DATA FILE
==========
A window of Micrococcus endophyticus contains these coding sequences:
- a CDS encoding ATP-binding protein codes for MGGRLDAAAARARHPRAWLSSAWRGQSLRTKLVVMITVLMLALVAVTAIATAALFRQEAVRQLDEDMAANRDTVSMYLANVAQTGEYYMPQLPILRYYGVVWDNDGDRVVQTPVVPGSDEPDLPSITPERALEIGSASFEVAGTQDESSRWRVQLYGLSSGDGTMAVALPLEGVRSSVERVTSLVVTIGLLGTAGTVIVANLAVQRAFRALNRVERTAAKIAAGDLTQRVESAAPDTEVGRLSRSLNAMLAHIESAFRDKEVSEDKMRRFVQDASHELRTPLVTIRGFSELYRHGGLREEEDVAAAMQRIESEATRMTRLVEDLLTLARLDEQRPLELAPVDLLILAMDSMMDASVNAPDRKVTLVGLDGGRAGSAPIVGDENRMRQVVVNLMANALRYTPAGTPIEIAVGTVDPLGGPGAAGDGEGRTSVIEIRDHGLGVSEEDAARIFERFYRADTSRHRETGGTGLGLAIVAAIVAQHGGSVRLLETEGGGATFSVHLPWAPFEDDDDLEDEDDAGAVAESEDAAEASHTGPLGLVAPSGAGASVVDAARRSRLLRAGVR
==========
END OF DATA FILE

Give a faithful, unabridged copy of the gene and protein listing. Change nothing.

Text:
A window of Micrococcus endophyticus contains these coding sequences:
- a CDS encoding ATP-binding protein codes for MGGRLDAAAARARHPRAWLSSAWRGQSLRTKLVVMITVLMLALVAVTAIATAALFRQEAVRQLDEDMAANRDTVSMYLANVAQTGEYYMPQLPILRYYGVVWDNDGDRVVQTPVVPGSDEPDLPSITPERALEIGSASFEVAGTQDESSRWRVQLYGLSSGDGTMAVALPLEGVRSSVERVTSLVVTIGLLGTAGTVIVANLAVQRAFRALNRVERTAAKIAAGDLTQRVESAAPDTEVGRLSRSLNAMLAHIESAFRDKEVSEDKMRRFVQDASHELRTPLVTIRGFSELYRHGGLREEEDVAAAMQRIESEATRMTRLVEDLLTLARLDEQRPLELAPVDLLILAMDSMMDASVNAPDRKVTLVGLDGGRAGSAPIVGDENRMRQVVVNLMANALRYTPAGTPIEIAVGTVDPLGGPGAAGDGEGRTSVIEIRDHGLGVSEEDAARIFERFYRADTSRHRETGGTGLGLAIVAAIVAQHGGSVRLLETEGGGATFSVHLPWAPFEDDDDLEDEDDAGAVAESEDAAEASHTGPLGLVAPSGAGASVVDAARRSRLLRAGVR